Dating indicated that the Bocaina Plateau preserves testimonies from very different eras. “It was an accumulation of elevations followed by erosion,” Hiruma explains. The ages indicated by the apatite grains from samples collected at different altitudes of this plateau vary from about 46 million years ago until about 303 million years ago, according to an article published this month in Gondwana Research. In general, the oldest samples are above 1,400 meters, in the region of the headwaters of the Paraitinga River and the Capetinga Stream, and those less than 130 million years old are lower down, such as the region of the Funil River and the Serra da Carioca hills.

If the trend were constant, it would tell a very simple story of mountains rising and being eroded. However, this is not the case: different samples collected at the same altitude showed very different fission track ages from 60 million and 137 million years ago. In addition, a sample 303 million years old was found in the middle of the scarp that is the northern boundary of the Bocaina Plateau, at an altitude of 1,058 meters.

Traces of the past
This age distribution reveals a complex story of diverse geological processes. After separation of the continents, magmatic events in two main pulses, around 80 million and 65million years ago – at the time of the formation of the Continental Rift of southeastern Brazil – also caused the mountains to rise. Over the past few million years, movements of the crust continued to change the geological organization there. All this activity resulted in dramatic changes in the topography, in which river drainage networks are reversed, mountains rise and faults open up like tears.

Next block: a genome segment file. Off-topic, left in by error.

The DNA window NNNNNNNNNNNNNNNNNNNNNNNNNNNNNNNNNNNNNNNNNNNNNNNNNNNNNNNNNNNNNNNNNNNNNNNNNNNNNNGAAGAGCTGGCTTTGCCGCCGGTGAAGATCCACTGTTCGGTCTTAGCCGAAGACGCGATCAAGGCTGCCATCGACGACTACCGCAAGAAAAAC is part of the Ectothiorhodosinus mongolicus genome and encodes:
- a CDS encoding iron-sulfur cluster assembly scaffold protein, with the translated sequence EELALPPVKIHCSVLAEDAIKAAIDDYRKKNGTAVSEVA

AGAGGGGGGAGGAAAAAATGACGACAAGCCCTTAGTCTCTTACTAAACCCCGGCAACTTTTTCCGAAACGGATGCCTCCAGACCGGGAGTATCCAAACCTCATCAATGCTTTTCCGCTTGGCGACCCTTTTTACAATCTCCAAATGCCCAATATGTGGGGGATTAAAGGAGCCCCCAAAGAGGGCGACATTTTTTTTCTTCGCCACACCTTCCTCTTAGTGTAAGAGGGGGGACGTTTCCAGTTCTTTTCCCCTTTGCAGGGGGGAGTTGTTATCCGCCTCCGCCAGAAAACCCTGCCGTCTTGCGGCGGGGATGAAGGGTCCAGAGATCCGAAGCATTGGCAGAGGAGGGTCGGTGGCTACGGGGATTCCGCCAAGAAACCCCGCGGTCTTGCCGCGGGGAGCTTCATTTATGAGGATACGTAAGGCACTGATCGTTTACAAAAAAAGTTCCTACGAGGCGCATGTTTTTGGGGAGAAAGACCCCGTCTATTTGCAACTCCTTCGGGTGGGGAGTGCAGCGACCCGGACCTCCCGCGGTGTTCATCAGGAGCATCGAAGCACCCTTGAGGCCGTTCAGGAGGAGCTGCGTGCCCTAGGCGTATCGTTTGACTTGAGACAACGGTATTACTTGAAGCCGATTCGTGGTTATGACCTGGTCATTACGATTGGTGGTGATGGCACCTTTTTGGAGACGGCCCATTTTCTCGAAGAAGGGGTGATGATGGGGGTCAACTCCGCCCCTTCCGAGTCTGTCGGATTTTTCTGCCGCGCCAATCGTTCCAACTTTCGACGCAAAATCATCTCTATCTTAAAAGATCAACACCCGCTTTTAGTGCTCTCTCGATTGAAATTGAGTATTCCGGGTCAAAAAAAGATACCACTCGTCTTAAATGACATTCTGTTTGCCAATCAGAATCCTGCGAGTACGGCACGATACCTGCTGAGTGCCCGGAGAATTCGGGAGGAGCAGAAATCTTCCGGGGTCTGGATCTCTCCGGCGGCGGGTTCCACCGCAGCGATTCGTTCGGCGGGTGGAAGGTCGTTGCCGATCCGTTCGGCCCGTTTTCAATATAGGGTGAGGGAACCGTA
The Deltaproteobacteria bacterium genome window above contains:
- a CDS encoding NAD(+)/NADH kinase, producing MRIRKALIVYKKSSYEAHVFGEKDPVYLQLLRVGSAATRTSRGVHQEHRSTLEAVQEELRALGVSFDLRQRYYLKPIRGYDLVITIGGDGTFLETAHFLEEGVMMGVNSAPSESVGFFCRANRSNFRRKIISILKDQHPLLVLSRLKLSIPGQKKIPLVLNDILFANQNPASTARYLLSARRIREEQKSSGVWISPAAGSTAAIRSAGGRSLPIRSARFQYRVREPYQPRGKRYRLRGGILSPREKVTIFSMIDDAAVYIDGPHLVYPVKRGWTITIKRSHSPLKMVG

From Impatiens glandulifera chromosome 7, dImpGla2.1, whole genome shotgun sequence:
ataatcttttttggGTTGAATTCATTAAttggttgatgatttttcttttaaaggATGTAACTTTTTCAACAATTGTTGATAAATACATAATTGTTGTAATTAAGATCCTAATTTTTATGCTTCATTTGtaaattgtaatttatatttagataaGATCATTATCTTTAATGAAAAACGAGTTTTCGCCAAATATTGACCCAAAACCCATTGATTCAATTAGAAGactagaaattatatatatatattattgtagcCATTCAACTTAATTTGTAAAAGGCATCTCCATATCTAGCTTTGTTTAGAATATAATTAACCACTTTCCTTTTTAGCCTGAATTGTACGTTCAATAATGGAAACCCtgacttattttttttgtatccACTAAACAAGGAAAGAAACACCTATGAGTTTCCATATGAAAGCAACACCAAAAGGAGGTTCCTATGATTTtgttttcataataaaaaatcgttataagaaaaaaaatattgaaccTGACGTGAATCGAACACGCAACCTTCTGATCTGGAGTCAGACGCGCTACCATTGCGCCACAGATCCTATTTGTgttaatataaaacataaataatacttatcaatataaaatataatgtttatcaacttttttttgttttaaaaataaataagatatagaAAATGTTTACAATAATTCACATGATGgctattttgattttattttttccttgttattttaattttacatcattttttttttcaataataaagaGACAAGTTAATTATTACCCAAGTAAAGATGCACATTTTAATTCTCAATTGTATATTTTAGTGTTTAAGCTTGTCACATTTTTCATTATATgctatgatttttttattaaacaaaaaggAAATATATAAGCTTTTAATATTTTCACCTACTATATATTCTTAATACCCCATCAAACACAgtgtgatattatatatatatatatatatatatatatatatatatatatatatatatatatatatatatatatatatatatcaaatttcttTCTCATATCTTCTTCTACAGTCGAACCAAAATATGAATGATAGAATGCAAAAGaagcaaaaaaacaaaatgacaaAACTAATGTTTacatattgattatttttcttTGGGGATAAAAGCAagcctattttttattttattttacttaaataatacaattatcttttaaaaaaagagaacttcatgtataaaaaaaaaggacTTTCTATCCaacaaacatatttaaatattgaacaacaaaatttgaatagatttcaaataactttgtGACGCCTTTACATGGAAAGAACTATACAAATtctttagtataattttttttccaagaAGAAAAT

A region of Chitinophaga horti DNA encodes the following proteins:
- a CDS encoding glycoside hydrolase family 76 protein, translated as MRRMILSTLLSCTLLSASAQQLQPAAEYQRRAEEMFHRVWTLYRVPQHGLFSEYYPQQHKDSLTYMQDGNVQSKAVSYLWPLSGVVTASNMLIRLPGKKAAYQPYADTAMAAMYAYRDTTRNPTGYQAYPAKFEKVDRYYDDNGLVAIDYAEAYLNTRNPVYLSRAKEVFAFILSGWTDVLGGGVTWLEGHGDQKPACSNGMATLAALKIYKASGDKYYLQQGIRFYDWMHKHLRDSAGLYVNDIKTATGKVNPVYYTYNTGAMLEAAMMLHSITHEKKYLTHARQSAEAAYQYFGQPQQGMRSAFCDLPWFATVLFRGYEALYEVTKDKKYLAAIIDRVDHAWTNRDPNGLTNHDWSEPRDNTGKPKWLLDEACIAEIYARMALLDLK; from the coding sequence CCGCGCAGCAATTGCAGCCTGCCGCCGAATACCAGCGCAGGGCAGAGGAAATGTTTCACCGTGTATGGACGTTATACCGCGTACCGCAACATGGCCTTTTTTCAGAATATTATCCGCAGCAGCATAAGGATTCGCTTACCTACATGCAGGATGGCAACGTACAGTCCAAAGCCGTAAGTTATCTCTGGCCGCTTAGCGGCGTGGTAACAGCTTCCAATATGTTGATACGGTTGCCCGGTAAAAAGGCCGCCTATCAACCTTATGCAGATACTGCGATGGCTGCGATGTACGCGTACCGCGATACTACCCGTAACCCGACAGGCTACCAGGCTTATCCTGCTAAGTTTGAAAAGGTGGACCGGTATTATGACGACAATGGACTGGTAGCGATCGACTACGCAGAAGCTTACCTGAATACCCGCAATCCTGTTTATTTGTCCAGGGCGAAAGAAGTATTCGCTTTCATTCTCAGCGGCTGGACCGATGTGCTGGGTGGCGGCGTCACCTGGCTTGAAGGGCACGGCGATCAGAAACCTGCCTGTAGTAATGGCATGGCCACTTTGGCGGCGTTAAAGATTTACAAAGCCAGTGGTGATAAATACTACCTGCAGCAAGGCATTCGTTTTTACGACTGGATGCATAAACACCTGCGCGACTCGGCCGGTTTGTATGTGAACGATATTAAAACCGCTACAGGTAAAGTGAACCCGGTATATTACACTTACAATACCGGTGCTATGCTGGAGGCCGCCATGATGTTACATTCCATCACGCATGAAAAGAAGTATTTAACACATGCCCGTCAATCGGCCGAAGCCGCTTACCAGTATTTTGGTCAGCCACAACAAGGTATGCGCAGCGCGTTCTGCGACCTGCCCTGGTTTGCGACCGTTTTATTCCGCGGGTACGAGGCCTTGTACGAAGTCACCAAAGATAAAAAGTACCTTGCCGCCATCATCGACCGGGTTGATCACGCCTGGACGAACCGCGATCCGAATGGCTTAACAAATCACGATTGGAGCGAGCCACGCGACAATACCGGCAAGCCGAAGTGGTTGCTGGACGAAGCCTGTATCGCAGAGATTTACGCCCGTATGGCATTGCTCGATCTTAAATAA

The comparison with Campos do Jordão, in the Serra da Mantiqueira, is just beginning: there are only 2 samples, versus 27 from Bocaina. For the time being, it seems that the region of Campos do Jordão has rocks that were exposed much later than those of the Bocaina Plateau, which is work that Hiruma and his colleagues intend to continue pursuing in the coming years.

To further complicate the journey in time undertaken by the researchers, the rocks formed and overturned by various processes are not necessarily waiting for geologists to tell their story. Erosive processes that are still happening today already existed hundreds of millions of years ago, so that more superficial testimonies often cease to exist. This makes the job harder and the mosaic more challenging, but not discouraging. The fission track technique has begun being more widely used in geological studies in the last 30 years, which is very recent for this type of research. It opened doors that Hiruma expects will be increasingly explored over the coming decades and will eventually reveal much of the history of this continent.

The project
Morphotectonics and the Cenozoic evolution of the Bocaina Plateau (nº 2003/08031-0); Type Regular Research Awards; Coordinator Claudio Riccomini – IG/USP; Investment R$ 72,035.69

Scientific article
Hiruma, S. T. et al. Denudation history of the Bocaina Plateau, Serra do Mar, southeastern Brazil: Relationships to Gondwana breakup and passive margin development. Gondwana Research. v. 18, n. 4, p. 674-87. Nov. 2010.